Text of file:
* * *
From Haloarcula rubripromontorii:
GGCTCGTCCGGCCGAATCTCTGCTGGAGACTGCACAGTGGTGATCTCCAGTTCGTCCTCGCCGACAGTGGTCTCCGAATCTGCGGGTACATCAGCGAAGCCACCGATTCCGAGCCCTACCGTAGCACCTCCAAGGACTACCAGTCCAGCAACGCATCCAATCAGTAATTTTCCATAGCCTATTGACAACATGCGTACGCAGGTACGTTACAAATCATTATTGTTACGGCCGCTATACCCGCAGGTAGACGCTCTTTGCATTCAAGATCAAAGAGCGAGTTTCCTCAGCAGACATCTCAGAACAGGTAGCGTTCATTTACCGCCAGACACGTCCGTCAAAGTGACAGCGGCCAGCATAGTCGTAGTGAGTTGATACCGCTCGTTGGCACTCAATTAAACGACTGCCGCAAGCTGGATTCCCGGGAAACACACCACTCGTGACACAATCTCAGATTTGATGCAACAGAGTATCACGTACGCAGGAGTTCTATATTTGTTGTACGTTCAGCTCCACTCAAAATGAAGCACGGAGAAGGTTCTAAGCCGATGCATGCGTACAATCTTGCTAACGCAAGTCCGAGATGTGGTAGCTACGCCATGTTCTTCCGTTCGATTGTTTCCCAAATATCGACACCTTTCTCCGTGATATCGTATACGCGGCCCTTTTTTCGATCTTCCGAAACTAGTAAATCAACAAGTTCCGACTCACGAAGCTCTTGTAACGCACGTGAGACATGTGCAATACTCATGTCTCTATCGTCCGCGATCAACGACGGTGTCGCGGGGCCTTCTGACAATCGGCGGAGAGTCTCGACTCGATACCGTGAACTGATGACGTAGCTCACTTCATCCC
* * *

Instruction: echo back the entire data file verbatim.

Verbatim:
From Haloarcula rubripromontorii:
GGCTCGTCCGGCCGAATCTCTGCTGGAGACTGCACAGTGGTGATCTCCAGTTCGTCCTCGCCGACAGTGGTCTCCGAATCTGCGGGTACATCAGCGAAGCCACCGATTCCGAGCCCTACCGTAGCACCTCCAAGGACTACCAGTCCAGCAACGCATCCAATCAGTAATTTTCCATAGCCTATTGACAACATGCGTACGCAGGTACGTTACAAATCATTATTGTTACGGCCGCTATACCCGCAGGTAGACGCTCTTTGCATTCAAGATCAAAGAGCGAGTTTCCTCAGCAGACATCTCAGAACAGGTAGCGTTCATTTACCGCCAGACACGTCCGTCAAAGTGACAGCGGCCAGCATAGTCGTAGTGAGTTGATACCGCTCGTTGGCACTCAATTAAACGACTGCCGCAAGCTGGATTCCCGGGAAACACACCACTCGTGACACAATCTCAGATTTGATGCAACAGAGTATCACGTACGCAGGAGTTCTATATTTGTTGTACGTTCAGCTCCACTCAAAATGAAGCACGGAGAAGGTTCTAAGCCGATGCATGCGTACAATCTTGCTAACGCAAGTCCGAGATGTGGTAGCTACGCCATGTTCTTCCGTTCGATTGTTTCCCAAATATCGACACCTTTCTCCGTGATATCGTATACGCGGCCCTTTTTTCGATCTTCCGAAACTAGTAAATCAACAAGTTCCGACTCACGAAGCTCTTGTAACGCACGTGAGACATGTGCAATACTCATGTCTCTATCGTCCGCGATCAACGACGGTGTCGCGGGGCCTTCTGACAATCGGCGGAGAGTCTCGACTCGATACCGTGAACTGATGACGTAGCTCACTTCATCCC